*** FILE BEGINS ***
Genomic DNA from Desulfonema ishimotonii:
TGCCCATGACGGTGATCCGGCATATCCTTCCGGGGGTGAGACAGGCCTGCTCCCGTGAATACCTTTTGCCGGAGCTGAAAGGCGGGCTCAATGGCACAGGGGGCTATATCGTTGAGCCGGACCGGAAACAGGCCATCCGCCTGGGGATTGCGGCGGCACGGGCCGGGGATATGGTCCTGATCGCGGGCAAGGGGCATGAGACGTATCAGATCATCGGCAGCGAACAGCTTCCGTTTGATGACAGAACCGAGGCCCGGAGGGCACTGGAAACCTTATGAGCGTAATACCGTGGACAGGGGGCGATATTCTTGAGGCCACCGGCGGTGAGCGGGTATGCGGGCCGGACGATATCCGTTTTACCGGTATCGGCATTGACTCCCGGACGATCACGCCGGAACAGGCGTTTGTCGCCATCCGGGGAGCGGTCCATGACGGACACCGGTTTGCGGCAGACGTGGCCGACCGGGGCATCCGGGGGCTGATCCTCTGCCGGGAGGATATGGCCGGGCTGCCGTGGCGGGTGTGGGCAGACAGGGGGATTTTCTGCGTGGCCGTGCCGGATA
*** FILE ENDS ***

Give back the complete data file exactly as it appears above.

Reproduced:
Genomic DNA from Desulfonema ishimotonii:
TGCCCATGACGGTGATCCGGCATATCCTTCCGGGGGTGAGACAGGCCTGCTCCCGTGAATACCTTTTGCCGGAGCTGAAAGGCGGGCTCAATGGCACAGGGGGCTATATCGTTGAGCCGGACCGGAAACAGGCCATCCGCCTGGGGATTGCGGCGGCACGGGCCGGGGATATGGTCCTGATCGCGGGCAAGGGGCATGAGACGTATCAGATCATCGGCAGCGAACAGCTTCCGTTTGATGACAGAACCGAGGCCCGGAGGGCACTGGAAACCTTATGAGCGTAATACCGTGGACAGGGGGCGATATTCTTGAGGCCACCGGCGGTGAGCGGGTATGCGGGCCGGACGATATCCGTTTTACCGGTATCGGCATTGACTCCCGGACGATCACGCCGGAACAGGCGTTTGTCGCCATCCGGGGAGCGGTCCATGACGGACACCGGTTTGCGGCAGACGTGGCCGACCGGGGCATCCGGGGGCTGATCCTCTGCCGGGAGGATATGGCCGGGCTGCCGTGGCGGGTGTGGGCAGACAGGGGGATTTTCTGCGTGGCCGTGCCGGATA